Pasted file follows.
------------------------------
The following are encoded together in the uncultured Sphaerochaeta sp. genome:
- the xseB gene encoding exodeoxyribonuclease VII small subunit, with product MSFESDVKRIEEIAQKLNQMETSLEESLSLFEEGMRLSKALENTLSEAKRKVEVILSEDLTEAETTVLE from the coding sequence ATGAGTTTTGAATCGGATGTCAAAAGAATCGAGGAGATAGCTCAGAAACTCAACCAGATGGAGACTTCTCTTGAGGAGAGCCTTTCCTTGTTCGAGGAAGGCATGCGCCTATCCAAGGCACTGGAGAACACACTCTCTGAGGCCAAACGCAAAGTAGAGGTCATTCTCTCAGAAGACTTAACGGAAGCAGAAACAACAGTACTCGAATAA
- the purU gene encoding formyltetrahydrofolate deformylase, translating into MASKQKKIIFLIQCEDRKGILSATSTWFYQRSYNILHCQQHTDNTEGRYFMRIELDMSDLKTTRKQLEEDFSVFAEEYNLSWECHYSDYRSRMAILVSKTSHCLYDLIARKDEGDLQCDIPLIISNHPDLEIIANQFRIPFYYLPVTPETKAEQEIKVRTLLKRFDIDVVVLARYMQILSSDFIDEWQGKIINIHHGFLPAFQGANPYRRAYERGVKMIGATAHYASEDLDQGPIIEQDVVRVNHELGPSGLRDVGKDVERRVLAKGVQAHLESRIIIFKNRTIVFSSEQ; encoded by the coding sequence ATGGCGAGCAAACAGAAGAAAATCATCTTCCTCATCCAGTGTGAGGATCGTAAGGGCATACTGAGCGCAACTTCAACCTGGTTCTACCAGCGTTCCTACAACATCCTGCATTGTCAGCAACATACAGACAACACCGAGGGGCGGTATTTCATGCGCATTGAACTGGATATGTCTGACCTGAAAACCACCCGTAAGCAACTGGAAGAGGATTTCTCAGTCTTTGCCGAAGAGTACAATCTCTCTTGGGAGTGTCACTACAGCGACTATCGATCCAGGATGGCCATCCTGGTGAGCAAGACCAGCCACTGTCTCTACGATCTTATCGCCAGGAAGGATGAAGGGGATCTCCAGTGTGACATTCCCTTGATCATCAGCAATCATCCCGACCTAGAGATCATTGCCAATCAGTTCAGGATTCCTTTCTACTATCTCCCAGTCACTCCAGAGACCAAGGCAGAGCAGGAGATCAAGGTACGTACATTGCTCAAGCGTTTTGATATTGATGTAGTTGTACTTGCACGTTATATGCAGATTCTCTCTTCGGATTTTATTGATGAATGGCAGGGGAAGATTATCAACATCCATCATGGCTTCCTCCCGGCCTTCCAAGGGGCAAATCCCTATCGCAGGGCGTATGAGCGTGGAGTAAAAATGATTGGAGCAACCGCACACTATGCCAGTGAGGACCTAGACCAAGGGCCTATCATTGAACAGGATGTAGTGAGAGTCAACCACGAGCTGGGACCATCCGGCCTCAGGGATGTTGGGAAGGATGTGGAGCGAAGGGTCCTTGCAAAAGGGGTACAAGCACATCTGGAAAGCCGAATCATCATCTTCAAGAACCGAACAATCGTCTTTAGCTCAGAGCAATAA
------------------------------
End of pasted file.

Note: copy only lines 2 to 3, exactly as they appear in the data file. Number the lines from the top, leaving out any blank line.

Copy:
- the xseB gene encoding exodeoxyribonuclease VII small subunit, with product MSFESDVKRIEEIAQKLNQMETSLEESLSLFEEGMRLSKALENTLSEAKRKVEVILSEDLTEAETTVLE from the coding sequence ATGAGTTTTGAATCGGATGTCAAAAGAATCGAGGAGATAGCTCAGAAACTCAACCAGATGGAGACTTCTCTTGAGGAGAGCCTTTCCTTGTTCGAGGAAGGCATGCGCCTATCCAAGGCACTGGAGAACACACTCTCTGAGGCCAAACGCAAAGTAGAGGTCATTCTCTCAGAAGACTTAACGGAAGCAGAAACAACAGTACTCGAATAA
- the purU gene encoding formyltetrahydrofolate deformylase, translating into MASKQKKIIFLIQCEDRKGILSATSTWFYQRSYNILHCQQHTDNTEGRYFMRIELDMSDLKTTRKQLEEDFSVFAEEYNLSWECHYSDYRSRMAILVSKTSHCLYDLIARKDEGDLQCDIPLIISNHPDLEIIANQFRIPFYYLPVTPETKAEQEIKVRTLLKRFDIDVVVLARYMQILSSDFIDEWQGKIINIHHGFLPAFQGANPYRRAYERGVKMIGATAHYASEDLDQGPIIEQDVVRVNHELGPSGLRDVGKDVERRVLAKGVQAHLESRIIIFKNRTIVFSSEQ; encoded by the coding sequence ATGGCGAGCAAACAGAAGAAAATCATCTTCCTCATCCAGTGTGAGGATCGTAAGGGCATACTGAGCGCAACTTCAACCTGGTTCTACCAGCGTTCCTACAACATCCTGCATTGTCAGCAACATACAGACAACACCGAGGGGCGGTATTTCATGCGCATTGAACTGGATATGTCTGACCTGAAAACCACCCGTAAGCAACTGGAAGAGGATTTCTCAGTCTTTGCCGAAGAGTACAATCTCTCTTGGGAGTGTCACTACAGCGACTATCGATCCAGGATGGCCATCCTGGTGAGCAAGACCAGCCACTGTCTCTACGATCTTATCGCCAGGAAGGATGAAGGGGATCTCCAGTGTGACATTCCCTTGATCATCAGCAATCATCCCGACCTAGAGATCATTGCCAATCAGTTCAGGATTCCTTTCTACTATCTCCCAGTCACTCCAGAGACCAAGGCAGAGCAGGAGATCAAGGTACGTACATTGCTCAAGCGTTTTGATATTGATGTAGTTGTACTTGCACGTTATATGCAGATTCTCTCTTCGGATTTTATTGATGAATGGCAGGGGAAGATTATCAACATCCATCATGGCTTCCTCCCGGCCTTCCAAGGGGCAAATCCCTATCGCAGGGCGTATGAGCGTGGAGTAAAAATGATTGGAGCAACCGCACACTATGCCAGTGAGGACCTAGACCAAGGGCCTATCATTGAACAGGATGTAGTGAGAGTCAACCACGAGCTGGGACCATCCGGCCTCAGGGATGTTGGGAAGGATGTGGAGCGAAGGGTCCTTGCAAAAGGGGTACAAGCACATCTGGAAAGCCGAATCATCATCTTCAAGAACCGAACAATCGTCTTTAGCTCAGAGCAATAA